Because Huyghe chose to use angled partitions to separate different clusters of his ecosystem, navigating the show is like moving through a maze. Visitors might pass ants crawling up a wall, at least one live marine ecosystem where a hermit crab wears a female mask modeled after a Brancusi sculpture, and a long, haunting film in which a woman wears half-removed Ronald McDonald make-up before coming across one of Huyghe's best-known projects: Annlee.
Around 1999, Huyghe and fellow French artist Philippe Parreno purchased a generic Japanese manga character for $428. The company Kworks, which develops such characters for film and video games, had designed her to play bit parts, hence her affordability. Huyghe and Parreno wanted to turn the character, Annlee, into a star, making films in which she was featured and inviting other artist friends of theirs to use her in their work. In one short video Huyghe made, on view at LACMA, Annlee wanders across the surface of the moon; the soundtrack includes recordings of astronaut Neil Armstrong's voice during the Apollo 11 mission.
Then, in 2002, Parreno and Huyghe decided to transfer all Annlee's copyrights to herself — the contractual agreement they drew up to do this hangs at LACMA, too. She would be her own legal entity, but, of course, once she became free of handlers, it would be nearly impossible for a fictional character like her to continue having any kind of career.
On the wall opposite Annlee's contract, a more recent film by Huyghe also explores the limits of freedom. It's melancholic, cool and slow and stars a monkey wearing the mask of a conventionally pretty woman. The monkey, trained to work as a waitress in Tokyo, plays a monkey that had worked at a restaurant in Fukushima. The restaurant closed in the wake of nuclear disaster, and in Huyghe's version, filmed on-site, the creature is still there, moving through a defunct routine. Called Untitled (Human Mask), the film plays against that far wall only sometimes. Other times, a grid of lights, which hangs from the ceiling and is controlled by visitors with joysticks, flickers on.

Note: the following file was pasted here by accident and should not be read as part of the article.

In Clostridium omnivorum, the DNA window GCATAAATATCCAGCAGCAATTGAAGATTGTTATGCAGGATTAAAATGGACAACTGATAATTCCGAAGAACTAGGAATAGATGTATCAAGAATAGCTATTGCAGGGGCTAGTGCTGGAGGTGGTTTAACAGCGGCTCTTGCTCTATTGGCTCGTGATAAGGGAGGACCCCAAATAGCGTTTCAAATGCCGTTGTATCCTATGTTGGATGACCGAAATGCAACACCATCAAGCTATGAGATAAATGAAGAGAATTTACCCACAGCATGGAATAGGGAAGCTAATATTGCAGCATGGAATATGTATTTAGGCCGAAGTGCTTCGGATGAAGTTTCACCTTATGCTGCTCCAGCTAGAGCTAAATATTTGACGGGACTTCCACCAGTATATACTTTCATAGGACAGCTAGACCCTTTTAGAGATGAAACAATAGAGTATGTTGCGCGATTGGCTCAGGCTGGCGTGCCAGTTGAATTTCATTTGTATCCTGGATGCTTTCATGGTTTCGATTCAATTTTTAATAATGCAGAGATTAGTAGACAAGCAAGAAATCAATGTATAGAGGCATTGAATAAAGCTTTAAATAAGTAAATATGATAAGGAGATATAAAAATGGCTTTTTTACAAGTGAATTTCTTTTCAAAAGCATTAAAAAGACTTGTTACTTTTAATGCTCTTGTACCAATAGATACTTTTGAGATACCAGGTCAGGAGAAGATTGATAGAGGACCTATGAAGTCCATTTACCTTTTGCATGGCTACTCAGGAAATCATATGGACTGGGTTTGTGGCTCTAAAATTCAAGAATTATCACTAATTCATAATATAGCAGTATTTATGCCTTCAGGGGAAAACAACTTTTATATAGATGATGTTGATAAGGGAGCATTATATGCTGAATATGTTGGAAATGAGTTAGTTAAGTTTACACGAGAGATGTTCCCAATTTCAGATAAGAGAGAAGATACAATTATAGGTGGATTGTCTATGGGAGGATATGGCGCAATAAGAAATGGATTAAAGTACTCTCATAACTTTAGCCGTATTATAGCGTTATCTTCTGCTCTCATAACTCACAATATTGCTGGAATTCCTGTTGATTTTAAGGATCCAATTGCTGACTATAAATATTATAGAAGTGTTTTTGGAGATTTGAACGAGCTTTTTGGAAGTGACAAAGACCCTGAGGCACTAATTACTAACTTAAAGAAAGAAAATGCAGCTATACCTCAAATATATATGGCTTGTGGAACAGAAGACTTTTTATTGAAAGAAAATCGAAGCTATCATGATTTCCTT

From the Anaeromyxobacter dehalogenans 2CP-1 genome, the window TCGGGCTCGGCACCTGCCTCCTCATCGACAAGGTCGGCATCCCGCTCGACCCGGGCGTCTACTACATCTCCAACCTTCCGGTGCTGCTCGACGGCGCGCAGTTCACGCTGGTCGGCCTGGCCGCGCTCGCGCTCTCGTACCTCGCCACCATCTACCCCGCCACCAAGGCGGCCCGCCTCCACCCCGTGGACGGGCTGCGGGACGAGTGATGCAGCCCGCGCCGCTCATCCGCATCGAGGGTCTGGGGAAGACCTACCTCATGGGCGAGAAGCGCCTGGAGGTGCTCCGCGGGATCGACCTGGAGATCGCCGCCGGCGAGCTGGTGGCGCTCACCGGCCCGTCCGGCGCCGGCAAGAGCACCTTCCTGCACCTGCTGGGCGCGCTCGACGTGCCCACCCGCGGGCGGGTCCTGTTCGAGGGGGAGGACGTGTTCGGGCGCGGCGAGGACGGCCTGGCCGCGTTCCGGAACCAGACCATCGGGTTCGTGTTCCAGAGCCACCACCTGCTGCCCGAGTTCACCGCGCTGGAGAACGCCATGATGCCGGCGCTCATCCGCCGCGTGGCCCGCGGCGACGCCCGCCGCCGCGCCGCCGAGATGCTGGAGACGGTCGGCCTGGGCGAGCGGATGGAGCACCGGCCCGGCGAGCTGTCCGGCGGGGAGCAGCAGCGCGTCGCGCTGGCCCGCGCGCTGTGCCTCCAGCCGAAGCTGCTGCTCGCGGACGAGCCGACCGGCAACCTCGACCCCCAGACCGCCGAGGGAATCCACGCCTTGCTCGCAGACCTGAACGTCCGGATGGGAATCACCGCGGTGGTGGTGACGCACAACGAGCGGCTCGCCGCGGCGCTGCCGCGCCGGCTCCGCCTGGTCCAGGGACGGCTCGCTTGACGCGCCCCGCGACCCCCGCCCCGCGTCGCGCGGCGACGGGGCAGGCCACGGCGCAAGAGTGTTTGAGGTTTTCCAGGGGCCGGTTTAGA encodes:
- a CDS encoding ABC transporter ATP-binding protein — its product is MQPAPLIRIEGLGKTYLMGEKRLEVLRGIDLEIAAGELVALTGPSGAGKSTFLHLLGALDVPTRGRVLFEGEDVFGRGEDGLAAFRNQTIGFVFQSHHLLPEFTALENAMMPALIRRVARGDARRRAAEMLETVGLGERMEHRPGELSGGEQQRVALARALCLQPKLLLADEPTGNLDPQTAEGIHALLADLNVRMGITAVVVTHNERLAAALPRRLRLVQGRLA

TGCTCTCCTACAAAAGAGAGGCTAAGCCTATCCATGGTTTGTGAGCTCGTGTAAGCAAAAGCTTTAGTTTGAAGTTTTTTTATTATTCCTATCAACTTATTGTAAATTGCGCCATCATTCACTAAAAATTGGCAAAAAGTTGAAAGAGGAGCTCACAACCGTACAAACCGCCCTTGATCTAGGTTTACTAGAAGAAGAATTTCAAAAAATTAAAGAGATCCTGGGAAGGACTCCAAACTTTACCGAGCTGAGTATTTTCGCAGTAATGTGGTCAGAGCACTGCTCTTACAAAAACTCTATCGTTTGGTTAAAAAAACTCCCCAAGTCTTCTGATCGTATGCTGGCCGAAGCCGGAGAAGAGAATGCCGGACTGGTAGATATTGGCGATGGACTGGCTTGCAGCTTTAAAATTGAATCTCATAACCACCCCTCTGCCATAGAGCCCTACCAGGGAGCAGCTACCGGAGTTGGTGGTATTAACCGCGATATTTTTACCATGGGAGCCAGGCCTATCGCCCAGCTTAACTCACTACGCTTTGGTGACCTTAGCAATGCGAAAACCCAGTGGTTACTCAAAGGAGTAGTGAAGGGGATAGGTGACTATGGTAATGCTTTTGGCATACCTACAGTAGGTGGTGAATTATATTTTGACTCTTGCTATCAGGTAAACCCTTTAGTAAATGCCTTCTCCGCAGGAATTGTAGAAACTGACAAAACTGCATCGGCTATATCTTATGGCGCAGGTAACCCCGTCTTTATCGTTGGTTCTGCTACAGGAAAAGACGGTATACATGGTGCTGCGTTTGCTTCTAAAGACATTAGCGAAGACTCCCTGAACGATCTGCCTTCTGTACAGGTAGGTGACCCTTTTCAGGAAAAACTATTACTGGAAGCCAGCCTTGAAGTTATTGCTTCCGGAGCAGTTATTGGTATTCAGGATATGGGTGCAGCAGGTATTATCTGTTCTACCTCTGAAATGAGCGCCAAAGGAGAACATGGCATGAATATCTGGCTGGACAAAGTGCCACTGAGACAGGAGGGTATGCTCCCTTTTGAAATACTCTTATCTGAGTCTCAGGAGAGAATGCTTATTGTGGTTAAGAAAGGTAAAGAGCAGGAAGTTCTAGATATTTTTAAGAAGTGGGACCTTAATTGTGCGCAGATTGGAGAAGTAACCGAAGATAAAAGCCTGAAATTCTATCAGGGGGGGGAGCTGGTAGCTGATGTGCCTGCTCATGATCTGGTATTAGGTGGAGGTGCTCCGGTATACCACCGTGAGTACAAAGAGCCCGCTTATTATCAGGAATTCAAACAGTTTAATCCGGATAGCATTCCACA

This unpredictability was key to Huyghe's vision but hard to get right. The day of the press preview, technicians were still working, and problems with A/V equipment, as well as a complication with Human's permit, kept the show closed to the general public two days longer than planned.
Mentioning these glitches is not meant as a cut on Huygyhe's project. Manufacturing a sense of unpredictability is logistically difficult, and the way this show reveals that difficulty, sometimes in spite of itself, makes it more interesting.
The most precarious installation in Huyghe's retrospective probably is 2012's Untilled (Liegender Frauenakt), a concrete cast of a woman's reclining body with a beehive covering her face. The bees are real, and a beekeeper contracted from T&A Farms in Cypress Park installed and supervises the hive. The cost of this was worked into the exhibition's budget.
Untilled sits outside, in a narrow corridor, next to a snow, rain and fog machines installed by Huyghe. So the buzzing, smell of wax and effects of the strange weather machine surround anyone who chooses to go out the back door and get close to the bees. But they won't be able to get as close as they could during the preview, before the museum installed a cable across the courtyard. Once again, logistical limitations will rein them in.
LACMA, 5905 Wilshire Blvd., Mid-Wilshire; through Feb. 22. (323) 857-6000, lacma.org.